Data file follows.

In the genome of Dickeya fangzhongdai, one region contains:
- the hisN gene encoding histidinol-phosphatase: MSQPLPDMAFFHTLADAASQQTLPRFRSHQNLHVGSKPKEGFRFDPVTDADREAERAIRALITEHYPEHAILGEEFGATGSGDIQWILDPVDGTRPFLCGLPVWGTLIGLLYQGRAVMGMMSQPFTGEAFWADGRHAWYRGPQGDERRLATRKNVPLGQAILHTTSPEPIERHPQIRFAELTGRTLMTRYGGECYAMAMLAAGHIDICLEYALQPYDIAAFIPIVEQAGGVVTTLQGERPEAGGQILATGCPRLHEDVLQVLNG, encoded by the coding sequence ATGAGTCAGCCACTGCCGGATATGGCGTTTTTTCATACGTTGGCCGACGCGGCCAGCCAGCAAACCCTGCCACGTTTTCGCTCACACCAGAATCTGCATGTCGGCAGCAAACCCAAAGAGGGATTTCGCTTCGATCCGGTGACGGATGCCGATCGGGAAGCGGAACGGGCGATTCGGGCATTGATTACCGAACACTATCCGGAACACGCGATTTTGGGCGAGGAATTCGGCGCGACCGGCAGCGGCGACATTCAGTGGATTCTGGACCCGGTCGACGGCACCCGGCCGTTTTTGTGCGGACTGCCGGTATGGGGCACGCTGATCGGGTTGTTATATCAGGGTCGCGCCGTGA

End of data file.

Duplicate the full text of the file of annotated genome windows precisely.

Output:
In the genome of Dickeya fangzhongdai, one region contains:
- the hisN gene encoding histidinol-phosphatase: MSQPLPDMAFFHTLADAASQQTLPRFRSHQNLHVGSKPKEGFRFDPVTDADREAERAIRALITEHYPEHAILGEEFGATGSGDIQWILDPVDGTRPFLCGLPVWGTLIGLLYQGRAVMGMMSQPFTGEAFWADGRHAWYRGPQGDERRLATRKNVPLGQAILHTTSPEPIERHPQIRFAELTGRTLMTRYGGECYAMAMLAAGHIDICLEYALQPYDIAAFIPIVEQAGGVVTTLQGERPEAGGQILATGCPRLHEDVLQVLNG, encoded by the coding sequence ATGAGTCAGCCACTGCCGGATATGGCGTTTTTTCATACGTTGGCCGACGCGGCCAGCCAGCAAACCCTGCCACGTTTTCGCTCACACCAGAATCTGCATGTCGGCAGCAAACCCAAAGAGGGATTTCGCTTCGATCCGGTGACGGATGCCGATCGGGAAGCGGAACGGGCGATTCGGGCATTGATTACCGAACACTATCCGGAACACGCGATTTTGGGCGAGGAATTCGGCGCGACCGGCAGCGGCGACATTCAGTGGATTCTGGACCCGGTCGACGGCACCCGGCCGTTTTTGTGCGGACTGCCGGTATGGGGCACGCTGATCGGGTTGTTATATCAGGGTCGCGCCGTGA